For some weird reason, I’ve had several conversations about personality tests with clients and potential clients during the past few weeks. Reading that, I’ll bet that your brain immediately took one of two paths: Option #1 is that you immediately thought about your own personality test results, whether Myers-Briggs Type Indicator (MBTI), DiSC profile, Enneagram, or whatever. Option #2 is that you think they’re mostly or completely unscientific BS, no more valid than astrology or reading goat entrails.
Either way, we’re cool. My goal isn’t to defend or destroy personality assessment instruments. My experience is that they can serve as a business tool—most specifically, helping you understand and communicate better with your clients.
How Personality Tests Can Improve Your Client Relationships
An example: I met with the team at a relatively new client, and they mentioned that they’d recently taken Predictive Index (PI) Personality Assessments as a team. I wasn’t familiar with this particular instrument, but they went around the table and revealed their types—Maverick, Specialist, etc.—and gave a quick description of the traits. Naturally, I went online later that day, took the test, and the result was Individualist: “march to the beat of their own drum…always up for a challenge…hungry to solve problems.”
I shared my results with them, and we’ve now got a running joke about our PI profiles. If the CEO starts to soar into big-picture fluff when we need details, I can say, “OK, Maverick, let’s land the plane.” Understanding that the Specialist-type director of client services values details and fine print, I’m as diligent as possible about providing those for her, even though that’s not one of my strengths.
One of the big arguments against such instruments is that they use self-reported data and therefore aren’t accurate or can change over time. Well, to me, a client’s self-assessment is more helpful (and far easier to get) than some scientifically comprehensive assessment by a third-party psychologist. I don’t want to pigeonhole or make huge assumptions about anyone—I’m just looking for a basic understanding of what makes you tick, what makes you happy, what you hate.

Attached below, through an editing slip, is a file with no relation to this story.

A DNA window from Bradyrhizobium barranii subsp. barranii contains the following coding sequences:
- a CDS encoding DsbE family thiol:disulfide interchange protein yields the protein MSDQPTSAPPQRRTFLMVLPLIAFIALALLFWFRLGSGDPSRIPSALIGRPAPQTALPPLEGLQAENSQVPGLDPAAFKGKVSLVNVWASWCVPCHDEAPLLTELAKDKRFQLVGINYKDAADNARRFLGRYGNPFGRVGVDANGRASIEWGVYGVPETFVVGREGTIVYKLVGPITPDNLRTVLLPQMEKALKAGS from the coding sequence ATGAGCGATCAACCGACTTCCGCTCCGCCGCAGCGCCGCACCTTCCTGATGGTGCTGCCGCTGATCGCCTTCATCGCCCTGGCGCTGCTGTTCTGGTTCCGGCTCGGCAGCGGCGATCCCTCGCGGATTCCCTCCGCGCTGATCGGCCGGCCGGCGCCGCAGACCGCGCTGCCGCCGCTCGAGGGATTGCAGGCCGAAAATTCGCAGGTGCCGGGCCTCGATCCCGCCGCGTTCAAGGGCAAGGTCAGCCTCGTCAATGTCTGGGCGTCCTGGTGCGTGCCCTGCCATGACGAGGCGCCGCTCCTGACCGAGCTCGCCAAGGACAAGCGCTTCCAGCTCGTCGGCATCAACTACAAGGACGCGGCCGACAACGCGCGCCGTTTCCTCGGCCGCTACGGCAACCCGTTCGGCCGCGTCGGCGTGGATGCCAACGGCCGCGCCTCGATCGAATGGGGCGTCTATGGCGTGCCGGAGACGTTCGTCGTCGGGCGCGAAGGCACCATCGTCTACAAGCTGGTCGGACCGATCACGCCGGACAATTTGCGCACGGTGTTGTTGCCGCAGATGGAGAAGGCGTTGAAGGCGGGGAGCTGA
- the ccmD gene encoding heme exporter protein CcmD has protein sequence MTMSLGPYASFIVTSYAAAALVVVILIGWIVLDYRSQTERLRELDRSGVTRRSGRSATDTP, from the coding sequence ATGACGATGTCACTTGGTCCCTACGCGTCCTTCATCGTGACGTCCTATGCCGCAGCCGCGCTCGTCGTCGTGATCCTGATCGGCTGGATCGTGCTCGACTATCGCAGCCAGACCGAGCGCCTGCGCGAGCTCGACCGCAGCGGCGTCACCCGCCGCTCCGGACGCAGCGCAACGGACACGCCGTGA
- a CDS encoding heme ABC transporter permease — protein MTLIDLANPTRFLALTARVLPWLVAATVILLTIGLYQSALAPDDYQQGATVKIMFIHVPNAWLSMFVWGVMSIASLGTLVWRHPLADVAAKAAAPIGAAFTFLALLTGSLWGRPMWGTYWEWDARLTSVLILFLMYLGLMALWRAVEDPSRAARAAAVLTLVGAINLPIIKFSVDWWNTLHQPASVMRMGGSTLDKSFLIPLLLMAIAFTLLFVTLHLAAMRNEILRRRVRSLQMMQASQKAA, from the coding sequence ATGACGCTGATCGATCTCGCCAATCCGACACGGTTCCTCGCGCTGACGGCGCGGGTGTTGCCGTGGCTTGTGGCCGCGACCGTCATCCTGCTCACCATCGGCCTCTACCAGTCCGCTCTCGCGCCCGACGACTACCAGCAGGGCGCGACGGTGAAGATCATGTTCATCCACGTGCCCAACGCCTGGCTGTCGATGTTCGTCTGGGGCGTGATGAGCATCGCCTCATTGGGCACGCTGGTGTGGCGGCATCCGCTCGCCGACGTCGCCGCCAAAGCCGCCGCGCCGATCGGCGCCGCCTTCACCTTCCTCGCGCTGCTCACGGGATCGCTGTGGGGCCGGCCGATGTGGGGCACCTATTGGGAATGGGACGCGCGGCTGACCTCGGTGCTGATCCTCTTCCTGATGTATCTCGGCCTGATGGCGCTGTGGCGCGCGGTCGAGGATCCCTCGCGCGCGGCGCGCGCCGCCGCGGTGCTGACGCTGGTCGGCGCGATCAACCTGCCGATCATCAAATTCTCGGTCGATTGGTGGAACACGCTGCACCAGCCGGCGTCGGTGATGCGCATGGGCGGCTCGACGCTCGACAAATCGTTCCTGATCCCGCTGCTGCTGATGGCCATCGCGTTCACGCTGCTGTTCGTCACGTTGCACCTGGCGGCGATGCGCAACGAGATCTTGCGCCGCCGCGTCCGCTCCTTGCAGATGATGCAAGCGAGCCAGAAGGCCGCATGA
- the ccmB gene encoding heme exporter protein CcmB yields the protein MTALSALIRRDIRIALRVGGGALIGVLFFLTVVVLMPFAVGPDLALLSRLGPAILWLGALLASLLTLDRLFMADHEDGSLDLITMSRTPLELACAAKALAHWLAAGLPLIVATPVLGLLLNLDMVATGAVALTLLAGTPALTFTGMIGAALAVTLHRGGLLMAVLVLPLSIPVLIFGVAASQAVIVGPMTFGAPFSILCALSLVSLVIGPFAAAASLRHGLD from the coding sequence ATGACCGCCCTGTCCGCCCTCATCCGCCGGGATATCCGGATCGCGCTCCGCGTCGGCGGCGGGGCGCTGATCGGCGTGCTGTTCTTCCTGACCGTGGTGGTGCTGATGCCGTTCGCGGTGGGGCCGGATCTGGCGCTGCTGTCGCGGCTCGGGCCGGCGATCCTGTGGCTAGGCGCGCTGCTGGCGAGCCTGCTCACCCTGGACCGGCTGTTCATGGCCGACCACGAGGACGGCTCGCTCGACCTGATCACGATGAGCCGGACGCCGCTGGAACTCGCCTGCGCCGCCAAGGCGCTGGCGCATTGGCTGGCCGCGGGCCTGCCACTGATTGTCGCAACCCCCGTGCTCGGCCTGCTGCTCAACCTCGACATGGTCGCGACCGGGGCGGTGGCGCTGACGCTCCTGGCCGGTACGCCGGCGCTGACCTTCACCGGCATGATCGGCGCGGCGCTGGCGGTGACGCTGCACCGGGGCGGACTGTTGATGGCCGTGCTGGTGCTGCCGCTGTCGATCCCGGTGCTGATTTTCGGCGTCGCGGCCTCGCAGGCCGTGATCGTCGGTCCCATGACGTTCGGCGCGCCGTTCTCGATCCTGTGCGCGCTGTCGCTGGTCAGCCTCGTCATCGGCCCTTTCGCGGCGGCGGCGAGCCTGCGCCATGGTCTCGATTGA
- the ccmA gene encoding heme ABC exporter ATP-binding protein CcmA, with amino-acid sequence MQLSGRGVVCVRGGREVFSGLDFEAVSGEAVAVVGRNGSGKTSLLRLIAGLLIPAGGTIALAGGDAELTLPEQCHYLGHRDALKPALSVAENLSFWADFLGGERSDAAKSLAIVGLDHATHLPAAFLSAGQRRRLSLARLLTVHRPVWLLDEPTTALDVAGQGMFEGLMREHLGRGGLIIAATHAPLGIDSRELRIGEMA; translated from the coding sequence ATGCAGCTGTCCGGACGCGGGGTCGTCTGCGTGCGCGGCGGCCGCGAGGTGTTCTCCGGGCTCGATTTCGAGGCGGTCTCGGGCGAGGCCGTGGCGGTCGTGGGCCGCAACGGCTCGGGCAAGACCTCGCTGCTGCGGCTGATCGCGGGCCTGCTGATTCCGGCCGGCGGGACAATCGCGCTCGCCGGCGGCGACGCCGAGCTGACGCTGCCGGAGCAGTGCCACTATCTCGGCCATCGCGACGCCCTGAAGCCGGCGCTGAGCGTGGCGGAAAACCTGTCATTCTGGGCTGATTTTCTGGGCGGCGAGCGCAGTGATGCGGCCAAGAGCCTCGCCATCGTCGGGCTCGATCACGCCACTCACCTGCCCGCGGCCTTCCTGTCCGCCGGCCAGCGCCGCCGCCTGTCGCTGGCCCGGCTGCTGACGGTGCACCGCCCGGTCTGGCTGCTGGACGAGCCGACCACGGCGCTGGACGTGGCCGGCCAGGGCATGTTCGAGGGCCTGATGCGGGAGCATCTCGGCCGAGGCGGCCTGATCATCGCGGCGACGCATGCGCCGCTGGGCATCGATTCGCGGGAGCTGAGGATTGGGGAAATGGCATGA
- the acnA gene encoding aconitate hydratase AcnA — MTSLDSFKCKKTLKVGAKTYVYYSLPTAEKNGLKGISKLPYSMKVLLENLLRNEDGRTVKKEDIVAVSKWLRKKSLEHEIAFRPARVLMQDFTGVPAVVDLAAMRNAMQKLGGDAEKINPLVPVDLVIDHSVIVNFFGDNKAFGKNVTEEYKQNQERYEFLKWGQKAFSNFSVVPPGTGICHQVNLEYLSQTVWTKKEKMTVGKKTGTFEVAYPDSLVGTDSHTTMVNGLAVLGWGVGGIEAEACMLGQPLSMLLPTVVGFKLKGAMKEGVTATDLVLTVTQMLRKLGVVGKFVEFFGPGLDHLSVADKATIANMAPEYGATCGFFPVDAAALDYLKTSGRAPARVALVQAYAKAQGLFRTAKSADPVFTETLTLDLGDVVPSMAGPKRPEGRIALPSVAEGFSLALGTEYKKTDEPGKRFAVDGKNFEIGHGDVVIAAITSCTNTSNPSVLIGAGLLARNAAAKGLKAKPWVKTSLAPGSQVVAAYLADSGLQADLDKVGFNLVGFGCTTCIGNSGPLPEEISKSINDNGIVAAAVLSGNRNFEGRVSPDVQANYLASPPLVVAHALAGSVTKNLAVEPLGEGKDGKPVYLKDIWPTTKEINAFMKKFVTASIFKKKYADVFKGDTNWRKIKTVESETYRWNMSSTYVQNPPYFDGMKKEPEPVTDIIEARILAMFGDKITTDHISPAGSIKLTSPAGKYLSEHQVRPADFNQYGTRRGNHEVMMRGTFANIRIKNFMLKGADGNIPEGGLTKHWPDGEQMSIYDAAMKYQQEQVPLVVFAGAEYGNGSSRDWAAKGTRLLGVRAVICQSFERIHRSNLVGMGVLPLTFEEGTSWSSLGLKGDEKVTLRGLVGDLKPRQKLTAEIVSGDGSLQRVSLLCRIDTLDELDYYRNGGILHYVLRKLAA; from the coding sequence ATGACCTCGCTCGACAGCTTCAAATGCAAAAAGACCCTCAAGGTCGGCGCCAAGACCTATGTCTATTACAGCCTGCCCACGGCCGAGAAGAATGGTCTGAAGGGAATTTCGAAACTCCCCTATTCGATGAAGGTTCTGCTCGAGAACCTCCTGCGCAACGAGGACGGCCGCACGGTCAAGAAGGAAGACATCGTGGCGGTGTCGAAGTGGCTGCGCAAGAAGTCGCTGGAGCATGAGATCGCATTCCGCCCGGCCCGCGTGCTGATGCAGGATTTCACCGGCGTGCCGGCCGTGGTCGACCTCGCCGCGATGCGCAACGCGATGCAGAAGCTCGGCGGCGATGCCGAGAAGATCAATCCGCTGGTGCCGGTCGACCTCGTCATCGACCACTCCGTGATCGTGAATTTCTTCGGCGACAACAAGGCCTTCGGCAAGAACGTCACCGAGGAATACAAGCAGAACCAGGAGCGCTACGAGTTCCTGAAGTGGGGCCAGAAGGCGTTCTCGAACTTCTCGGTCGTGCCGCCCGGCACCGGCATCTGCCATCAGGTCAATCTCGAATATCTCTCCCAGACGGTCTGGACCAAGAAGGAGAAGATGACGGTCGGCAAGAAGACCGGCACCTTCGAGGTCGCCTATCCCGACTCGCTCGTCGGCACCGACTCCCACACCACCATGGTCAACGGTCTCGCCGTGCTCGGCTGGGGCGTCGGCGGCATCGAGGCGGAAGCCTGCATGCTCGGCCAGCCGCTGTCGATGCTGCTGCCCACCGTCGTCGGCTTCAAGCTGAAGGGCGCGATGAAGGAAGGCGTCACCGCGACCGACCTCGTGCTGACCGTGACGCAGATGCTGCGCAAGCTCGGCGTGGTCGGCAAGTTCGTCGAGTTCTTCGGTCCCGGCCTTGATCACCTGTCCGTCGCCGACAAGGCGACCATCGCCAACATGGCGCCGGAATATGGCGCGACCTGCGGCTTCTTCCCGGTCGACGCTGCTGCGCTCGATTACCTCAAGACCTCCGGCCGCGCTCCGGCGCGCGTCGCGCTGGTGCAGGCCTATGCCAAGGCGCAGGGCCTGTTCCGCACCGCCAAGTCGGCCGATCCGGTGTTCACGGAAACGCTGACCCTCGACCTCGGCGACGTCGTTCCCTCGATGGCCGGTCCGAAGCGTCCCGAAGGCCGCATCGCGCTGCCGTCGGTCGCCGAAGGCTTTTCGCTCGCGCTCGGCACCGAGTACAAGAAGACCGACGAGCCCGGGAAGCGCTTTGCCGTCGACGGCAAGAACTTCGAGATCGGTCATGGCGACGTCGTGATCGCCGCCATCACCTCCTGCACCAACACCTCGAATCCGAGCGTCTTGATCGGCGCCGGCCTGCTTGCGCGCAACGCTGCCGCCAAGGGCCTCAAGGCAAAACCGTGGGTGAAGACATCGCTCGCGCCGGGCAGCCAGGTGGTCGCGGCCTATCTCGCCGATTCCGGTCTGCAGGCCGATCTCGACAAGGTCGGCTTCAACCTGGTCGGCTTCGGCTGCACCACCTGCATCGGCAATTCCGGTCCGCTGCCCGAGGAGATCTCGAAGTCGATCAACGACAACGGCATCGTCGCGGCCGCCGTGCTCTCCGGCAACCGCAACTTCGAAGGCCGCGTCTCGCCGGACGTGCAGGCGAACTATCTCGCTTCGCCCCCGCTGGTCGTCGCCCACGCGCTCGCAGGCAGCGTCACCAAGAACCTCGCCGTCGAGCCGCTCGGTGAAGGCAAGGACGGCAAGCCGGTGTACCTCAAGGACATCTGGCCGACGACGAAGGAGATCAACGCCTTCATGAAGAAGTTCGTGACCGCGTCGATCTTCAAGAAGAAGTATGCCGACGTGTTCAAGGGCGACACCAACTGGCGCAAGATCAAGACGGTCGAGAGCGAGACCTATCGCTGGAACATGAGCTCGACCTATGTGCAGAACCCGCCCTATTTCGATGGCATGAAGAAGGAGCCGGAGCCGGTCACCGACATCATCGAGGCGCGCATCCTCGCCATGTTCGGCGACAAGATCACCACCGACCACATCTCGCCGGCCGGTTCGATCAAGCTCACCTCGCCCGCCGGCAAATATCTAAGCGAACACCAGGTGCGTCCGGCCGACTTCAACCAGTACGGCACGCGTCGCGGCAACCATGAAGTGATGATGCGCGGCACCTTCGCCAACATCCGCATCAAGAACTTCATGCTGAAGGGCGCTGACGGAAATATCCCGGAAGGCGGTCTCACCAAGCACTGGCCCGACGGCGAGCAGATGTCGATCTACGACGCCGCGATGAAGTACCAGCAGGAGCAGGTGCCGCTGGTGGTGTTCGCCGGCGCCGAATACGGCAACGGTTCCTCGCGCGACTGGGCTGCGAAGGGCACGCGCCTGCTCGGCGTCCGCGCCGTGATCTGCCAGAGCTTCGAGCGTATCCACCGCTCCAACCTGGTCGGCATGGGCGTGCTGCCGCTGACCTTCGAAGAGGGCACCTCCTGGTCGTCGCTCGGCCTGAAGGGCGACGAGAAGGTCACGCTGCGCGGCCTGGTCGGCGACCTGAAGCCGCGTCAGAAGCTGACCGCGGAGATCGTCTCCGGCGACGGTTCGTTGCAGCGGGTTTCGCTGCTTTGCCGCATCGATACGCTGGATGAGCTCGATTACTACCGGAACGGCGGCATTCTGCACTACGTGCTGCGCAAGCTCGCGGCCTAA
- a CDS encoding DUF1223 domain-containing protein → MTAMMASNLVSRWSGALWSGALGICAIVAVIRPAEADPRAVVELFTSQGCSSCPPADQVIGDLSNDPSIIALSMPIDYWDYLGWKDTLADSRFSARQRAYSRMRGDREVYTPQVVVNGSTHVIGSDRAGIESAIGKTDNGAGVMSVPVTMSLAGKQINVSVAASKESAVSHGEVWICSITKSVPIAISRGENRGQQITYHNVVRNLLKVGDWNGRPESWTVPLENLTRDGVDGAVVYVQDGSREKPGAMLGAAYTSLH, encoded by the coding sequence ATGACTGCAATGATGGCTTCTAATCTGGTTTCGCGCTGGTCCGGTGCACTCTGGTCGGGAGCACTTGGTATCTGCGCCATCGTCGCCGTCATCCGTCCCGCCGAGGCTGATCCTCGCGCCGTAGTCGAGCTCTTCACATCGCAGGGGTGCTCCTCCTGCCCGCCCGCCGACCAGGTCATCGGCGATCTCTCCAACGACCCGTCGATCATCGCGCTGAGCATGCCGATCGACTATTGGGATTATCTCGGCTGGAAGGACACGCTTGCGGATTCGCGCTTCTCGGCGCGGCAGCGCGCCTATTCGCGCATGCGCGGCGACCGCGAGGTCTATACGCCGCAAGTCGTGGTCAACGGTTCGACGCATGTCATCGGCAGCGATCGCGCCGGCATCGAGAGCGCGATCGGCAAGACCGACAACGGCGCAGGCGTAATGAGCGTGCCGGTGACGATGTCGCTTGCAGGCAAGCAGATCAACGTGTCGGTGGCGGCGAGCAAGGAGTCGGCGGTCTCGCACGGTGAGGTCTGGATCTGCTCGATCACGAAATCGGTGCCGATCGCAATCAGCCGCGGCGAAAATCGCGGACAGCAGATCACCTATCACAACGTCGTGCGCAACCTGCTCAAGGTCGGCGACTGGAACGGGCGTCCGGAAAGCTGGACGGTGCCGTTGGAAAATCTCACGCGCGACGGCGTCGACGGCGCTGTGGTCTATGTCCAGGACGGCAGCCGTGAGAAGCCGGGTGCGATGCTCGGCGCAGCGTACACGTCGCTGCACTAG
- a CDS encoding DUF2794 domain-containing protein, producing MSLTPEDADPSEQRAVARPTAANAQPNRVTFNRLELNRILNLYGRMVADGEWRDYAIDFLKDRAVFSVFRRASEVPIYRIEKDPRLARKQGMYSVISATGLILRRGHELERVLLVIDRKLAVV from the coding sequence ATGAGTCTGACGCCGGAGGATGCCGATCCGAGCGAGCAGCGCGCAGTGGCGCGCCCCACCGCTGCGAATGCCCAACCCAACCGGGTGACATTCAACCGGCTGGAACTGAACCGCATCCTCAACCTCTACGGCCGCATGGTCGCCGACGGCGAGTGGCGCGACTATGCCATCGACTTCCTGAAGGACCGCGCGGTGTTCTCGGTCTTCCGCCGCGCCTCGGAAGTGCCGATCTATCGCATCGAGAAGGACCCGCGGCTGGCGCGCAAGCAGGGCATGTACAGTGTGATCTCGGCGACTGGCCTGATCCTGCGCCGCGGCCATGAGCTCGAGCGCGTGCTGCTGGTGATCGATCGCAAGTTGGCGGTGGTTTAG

People colloquially describe themselves as introverts or extroverts. Honestly, I don’t care about the psychological definition of “-verts” or even if your self-description is empirically accurate or not: You have told me how you like to be treated and I can act accordingly. Think about it this way: If you have a friend who deeply believes in astrology and proudly proclaims they’re an Aries, do you really want to fight them about it? Good luck with that.
I would never outright ask a client or prospect what their personality profile is, but I’m surprised how many willingly volunteer the information if the topic comes up. (Once you’re familiar with the different profile types, it’s not difficult to guess.) I also don’t think they should override common sense. In addition, if you discover that someone believes personality tests are BS, that’s a useful piece of information too.
The Time I Quit a Job Because of a Personality Assessment
OK, that’s a slight exaggeration, albeit with a hint of truth. At my final corporate job, we’d done an offsite teambuilding day that included taking the MBTI. When I got the results, they were in line with what I expected. (ENTP, if you’re curious.) When we started talking about interpersonal relationships with our workshop leader, though, my gears started turning. I’d instinctively known I wasn’t a good fit with my manager. Then, there it was, in stark relief: We were almost exactly opposite types.
Sure, I was already unhappy and had been planning to start my own freelance writing and editing business for months. But I’ve always thought it serendipitous that such a piece of self-knowledge was revealed at the moment it was.
Did an MBTI really change the trajectory of my career? I dunno. I’ll have been freelancing for 20 years as of next month. You tell me.